There is a lot on the table during these budget negotiations.  And no matter what happens in the next few days, it’s likely that the numbers will be revised again in subsequent budget reviews … as they have been the past couple of years.  Tax receipts are not expected to rise in the near term, and while real estate is starting so show some signs of life, it’s not out of the ICU just yet.

I wish the legislators well.  It can’t be an easy task.  Every program has its constituency which wonders why theirs is the funding that is cut.  There are going to be a lot of people who walk away disappointed from this budget negotiation.  Maybe a large portion of disappointed people is one way to show they’re doing their job.

But it can’t be a lot of fun.




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Filed under Florida Legislature, State Budget, Taxes, Thoughts

Gone Fishin’

I guess you could call it a relax tax.

I follow Paul Flemming on Twitter as a good source for quick information about the State Legislature.  Flemming’s bio indicates he’s the State Editor for Ganette’s Florida Newspapers.  Today, he linked to an item on tallahassee.com concerning fishing licenses:

The federal government is set to institute a saltwater fishing fee for those states that don’t have their own. Florida, for 20 years, has not required a license to fish from the shore or piers. In the bill passed today, Floridians will have to buy a $15.50 license to fish from the saltwater shoreline.

Now, one way or the other, beach casters (not broadcasters at the beach) are going to have to buy some kind of Patiencelicense to continue to enjoy their hobby, and  I suppose a state license is less unpalatable than a federal tag.  The license is expected to bring a billion dollars to the state after it goes into effect in January.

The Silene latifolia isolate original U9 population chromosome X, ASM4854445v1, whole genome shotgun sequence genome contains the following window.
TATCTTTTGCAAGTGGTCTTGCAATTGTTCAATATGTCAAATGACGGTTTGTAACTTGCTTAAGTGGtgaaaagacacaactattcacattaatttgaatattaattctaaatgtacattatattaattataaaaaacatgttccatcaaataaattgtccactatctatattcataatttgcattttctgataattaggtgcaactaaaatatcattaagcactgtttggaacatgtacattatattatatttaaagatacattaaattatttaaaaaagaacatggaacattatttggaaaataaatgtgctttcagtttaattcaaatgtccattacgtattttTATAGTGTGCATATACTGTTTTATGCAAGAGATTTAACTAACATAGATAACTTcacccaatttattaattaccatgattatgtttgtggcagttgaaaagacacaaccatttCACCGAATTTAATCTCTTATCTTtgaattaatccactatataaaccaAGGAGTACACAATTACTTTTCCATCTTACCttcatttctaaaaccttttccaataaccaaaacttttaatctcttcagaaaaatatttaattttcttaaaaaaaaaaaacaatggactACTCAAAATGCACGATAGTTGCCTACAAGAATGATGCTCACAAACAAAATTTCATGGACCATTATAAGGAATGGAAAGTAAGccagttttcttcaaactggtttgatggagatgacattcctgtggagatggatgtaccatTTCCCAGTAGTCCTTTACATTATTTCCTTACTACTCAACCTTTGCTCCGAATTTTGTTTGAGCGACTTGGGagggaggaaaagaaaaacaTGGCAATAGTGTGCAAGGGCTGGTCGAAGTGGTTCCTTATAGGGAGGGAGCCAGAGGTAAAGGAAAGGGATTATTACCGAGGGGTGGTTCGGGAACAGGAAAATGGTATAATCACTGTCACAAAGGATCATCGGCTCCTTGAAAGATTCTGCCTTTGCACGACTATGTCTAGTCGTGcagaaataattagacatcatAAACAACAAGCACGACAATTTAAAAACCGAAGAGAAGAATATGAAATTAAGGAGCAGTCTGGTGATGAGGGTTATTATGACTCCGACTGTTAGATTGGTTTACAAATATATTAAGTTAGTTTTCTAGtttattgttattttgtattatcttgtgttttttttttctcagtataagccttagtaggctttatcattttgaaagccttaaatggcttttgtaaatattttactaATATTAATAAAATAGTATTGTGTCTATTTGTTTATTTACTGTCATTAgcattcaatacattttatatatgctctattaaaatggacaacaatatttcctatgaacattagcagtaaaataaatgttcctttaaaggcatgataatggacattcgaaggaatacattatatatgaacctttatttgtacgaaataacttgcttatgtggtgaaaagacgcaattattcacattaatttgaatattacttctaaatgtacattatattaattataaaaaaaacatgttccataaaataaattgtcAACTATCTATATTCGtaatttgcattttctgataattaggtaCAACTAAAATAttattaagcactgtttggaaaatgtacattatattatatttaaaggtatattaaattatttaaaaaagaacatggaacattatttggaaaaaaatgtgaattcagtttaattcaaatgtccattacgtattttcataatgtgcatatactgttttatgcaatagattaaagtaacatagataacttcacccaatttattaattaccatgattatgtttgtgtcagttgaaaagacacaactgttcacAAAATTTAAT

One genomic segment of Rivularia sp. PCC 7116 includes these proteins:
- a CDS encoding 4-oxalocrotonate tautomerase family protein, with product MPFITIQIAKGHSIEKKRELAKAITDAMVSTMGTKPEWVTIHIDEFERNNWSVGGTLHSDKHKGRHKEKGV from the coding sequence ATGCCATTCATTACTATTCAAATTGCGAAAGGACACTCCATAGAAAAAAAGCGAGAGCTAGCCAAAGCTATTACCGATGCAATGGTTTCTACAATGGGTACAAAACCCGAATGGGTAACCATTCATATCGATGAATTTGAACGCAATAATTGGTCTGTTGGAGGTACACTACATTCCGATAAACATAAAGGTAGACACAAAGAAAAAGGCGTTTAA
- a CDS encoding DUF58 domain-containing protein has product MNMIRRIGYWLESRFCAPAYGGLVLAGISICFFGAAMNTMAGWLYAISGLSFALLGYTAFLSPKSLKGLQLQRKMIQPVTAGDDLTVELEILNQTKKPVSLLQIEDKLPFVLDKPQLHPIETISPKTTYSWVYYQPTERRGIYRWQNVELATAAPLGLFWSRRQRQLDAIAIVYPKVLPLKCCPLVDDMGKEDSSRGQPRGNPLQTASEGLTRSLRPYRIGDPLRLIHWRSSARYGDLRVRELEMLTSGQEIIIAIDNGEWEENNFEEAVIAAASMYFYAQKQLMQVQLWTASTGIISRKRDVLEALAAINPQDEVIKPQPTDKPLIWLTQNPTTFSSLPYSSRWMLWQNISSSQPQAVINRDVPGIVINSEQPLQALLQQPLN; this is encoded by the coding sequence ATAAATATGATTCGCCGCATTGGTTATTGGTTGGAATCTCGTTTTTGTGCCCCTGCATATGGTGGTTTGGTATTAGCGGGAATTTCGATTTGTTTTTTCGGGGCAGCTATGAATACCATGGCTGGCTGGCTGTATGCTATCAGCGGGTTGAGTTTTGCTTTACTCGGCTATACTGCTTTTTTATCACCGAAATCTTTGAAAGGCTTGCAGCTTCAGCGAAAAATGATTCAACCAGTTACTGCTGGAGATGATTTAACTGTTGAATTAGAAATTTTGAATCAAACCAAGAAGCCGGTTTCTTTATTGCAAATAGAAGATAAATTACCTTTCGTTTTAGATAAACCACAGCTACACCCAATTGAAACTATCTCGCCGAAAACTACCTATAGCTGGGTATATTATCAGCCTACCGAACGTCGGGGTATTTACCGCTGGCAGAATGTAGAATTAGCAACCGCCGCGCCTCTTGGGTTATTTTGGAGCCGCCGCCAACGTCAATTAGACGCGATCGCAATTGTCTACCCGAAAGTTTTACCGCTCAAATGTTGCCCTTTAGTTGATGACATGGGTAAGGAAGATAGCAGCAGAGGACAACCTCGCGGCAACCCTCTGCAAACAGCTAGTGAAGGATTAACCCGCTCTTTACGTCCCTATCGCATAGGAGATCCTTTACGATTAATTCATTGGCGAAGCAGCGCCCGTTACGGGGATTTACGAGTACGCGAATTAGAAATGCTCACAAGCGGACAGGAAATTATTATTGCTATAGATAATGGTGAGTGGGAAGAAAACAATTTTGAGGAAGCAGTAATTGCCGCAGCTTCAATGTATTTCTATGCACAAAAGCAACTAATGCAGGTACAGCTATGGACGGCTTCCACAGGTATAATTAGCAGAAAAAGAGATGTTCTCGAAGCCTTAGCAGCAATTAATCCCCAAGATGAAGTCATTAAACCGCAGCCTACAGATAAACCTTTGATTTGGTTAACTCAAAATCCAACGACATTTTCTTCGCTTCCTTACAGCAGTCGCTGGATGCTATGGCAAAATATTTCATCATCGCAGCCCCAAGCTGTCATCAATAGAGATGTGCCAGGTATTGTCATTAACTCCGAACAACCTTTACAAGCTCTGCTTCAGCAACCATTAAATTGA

Those of us who enjoy fishing are accustomed to paying for a license.  I buy one every year for the privilege of fishing from my boat or someone else’s on the ocean, the ICW, or the St. Johns River.  I’m hoping, if this is inevitable, that the shore license will be folded into the combination salt and fresh water license with only a small increase in the fee, rather than the full $15.50.

But what is troublesome is that, again, the legislature has singled out particular segment of the population as a revenue source.  I recall 15 or so years ago when the Federal government levied a boat tax based on the length of your vessel because it was assumed that anyone who owned a boat was “rich” and could afford the federal registration.  They weren’t spending time at MY marina.  I can see registering a boat like you do a car at the state level, but the federal stamp was simply a revenue stream.  We were told it was dedicated for waterways and such, but we all know how sacrosanct those things are.  Eventually, through organizations like Boat U.S., the boating community managed to get the tax repealed, and our particular hobby cost us just a little bit less.